Madagascar and the Philippines flood threat

Two tropical systems have recently developed, both are relatively weak, but could cause some flooding.
Last Modified: 19 Feb 2013 12:05

Tropical cyclone 16S is strengthening as it eases through the Mozambique Channel towards southern Madagascar [Al Jazeera]

The global weather is fairly quiet at the moment, but we do have two tropical systems which have recently developed. They are both relatively weak in terms of the winds contained within them, but both have the potential to cause life-threatening floods to their areas of influence.

The first storm, Tropical Cyclone 16S has been brewing up for the last few days in the Mozambique Channel. It currently has sustained winds of 65kph gusting to around 85kph.

This really is not too impressive in terms of tropical storms, and does not even register on the Saffir-Simpson scale (used to measure Atlantic hurricanes). However, the storm is very well organized and is likely to strengthen further over the next 36 to 48 hours.

By Thursday it is expected to peak with winds nearer 110kph gusting 150kph (equivalent to a category one hurricane). At this time the eye of storm will be approaching the southwest of Madagascar. The strongest winds will be on the Madagascan side of the system, so heavy seas and storm surges are expected to increase the likelihood of flooding.

Parts of western Madagascar have been reporting 50 to 60mm of rain per day for the last two days. It is certainly possible that some areas here could see over 400mm of rain over the next 48 to 60 hours as the storm intensifies.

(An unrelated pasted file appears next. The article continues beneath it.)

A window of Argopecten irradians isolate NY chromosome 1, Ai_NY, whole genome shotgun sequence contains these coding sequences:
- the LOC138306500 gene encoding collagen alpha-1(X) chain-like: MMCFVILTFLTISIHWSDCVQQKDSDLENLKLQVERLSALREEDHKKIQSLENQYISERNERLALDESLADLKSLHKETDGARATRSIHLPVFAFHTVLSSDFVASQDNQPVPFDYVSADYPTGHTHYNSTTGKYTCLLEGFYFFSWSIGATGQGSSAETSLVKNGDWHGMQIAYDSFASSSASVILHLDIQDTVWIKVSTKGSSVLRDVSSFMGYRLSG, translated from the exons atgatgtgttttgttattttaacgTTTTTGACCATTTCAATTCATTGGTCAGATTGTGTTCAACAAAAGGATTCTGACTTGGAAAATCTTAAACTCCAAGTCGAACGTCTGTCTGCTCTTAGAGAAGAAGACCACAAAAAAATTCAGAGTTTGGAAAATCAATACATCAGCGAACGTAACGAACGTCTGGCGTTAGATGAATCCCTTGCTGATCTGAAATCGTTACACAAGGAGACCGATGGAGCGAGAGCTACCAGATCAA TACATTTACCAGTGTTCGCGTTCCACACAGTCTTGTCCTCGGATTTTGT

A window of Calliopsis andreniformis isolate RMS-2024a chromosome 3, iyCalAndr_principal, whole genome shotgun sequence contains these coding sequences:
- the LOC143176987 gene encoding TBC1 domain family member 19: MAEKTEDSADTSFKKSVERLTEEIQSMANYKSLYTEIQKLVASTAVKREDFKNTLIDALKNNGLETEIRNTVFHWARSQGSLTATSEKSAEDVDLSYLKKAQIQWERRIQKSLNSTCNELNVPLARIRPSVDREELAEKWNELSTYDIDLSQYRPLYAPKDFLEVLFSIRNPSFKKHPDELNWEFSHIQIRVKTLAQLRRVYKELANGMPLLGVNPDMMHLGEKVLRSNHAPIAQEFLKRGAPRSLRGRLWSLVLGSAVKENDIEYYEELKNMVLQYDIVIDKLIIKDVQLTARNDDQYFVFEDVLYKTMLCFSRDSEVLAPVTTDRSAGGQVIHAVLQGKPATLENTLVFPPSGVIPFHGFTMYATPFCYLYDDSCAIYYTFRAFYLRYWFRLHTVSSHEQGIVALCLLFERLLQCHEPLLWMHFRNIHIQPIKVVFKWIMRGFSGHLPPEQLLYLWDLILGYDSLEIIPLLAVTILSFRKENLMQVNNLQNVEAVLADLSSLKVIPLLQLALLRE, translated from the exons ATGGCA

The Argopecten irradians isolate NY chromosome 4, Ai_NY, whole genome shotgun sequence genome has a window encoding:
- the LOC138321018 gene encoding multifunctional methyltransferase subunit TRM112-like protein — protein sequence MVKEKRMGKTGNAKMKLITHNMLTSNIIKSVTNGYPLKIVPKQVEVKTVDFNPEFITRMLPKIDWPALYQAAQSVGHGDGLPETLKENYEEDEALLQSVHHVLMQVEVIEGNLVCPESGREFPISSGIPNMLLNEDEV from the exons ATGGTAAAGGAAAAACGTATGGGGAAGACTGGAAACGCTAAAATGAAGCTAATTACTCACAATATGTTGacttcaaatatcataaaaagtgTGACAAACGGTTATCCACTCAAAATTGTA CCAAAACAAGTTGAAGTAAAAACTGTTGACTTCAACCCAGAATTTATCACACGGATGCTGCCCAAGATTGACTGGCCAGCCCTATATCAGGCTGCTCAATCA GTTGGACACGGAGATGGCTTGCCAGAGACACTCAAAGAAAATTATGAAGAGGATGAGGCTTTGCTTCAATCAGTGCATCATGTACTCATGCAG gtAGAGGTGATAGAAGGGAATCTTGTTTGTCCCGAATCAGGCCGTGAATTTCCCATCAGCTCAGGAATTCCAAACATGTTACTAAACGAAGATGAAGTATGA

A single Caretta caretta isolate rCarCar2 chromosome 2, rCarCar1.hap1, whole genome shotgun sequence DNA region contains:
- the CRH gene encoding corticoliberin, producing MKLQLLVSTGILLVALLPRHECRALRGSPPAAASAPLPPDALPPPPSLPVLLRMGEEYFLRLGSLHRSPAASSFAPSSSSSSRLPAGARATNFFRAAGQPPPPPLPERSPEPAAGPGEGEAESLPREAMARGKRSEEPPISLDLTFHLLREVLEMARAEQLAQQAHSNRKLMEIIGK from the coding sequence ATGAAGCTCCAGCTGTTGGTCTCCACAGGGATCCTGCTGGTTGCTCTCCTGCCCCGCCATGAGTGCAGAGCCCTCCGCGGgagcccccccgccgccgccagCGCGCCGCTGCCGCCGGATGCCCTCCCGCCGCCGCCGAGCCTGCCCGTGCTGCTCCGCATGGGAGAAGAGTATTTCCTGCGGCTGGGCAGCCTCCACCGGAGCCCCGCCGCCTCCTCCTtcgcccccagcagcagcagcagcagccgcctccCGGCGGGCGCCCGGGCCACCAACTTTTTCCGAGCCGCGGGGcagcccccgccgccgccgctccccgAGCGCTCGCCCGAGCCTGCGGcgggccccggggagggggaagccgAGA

The flood threat is enhanced by the fact that the storm will not clear the south of the country until the weekend. Hence the heavy rain will sit over the area for many hours or even days.

The other tropical system giving cause for concern is called Tropical Depression 02W and it is now moving over the southern Philippines. Here the winds are no more than 45kph gusting 65kph and they will maintain that kind of intensity until the storm reaches the South China Sea, but even then they will only strengthen to around 65kph.

The encouraging news is the storm is moving westwards fairly quickly at 20kph. That is just as well when we consider the impressive totals already notched up.

Davos recorded 64mm of rainfall in 24 hours on Monday. Butuan had 74mm, with Maasin 76mm. Hinatuan topped the table with 111mm of rain within the same period of time. You may recall that Hinatuan, in Surigao del Sur, was devastated by Typhoon Bopha in December.

More than 1000 people were killed by the strong winds and heavy rains brought in by Bopha. Thankfully, we do not expect to see anything like that scale of destruction from Tropical Depression 02W, but there will be a legacy of heavy showers lingering here for much of this week.


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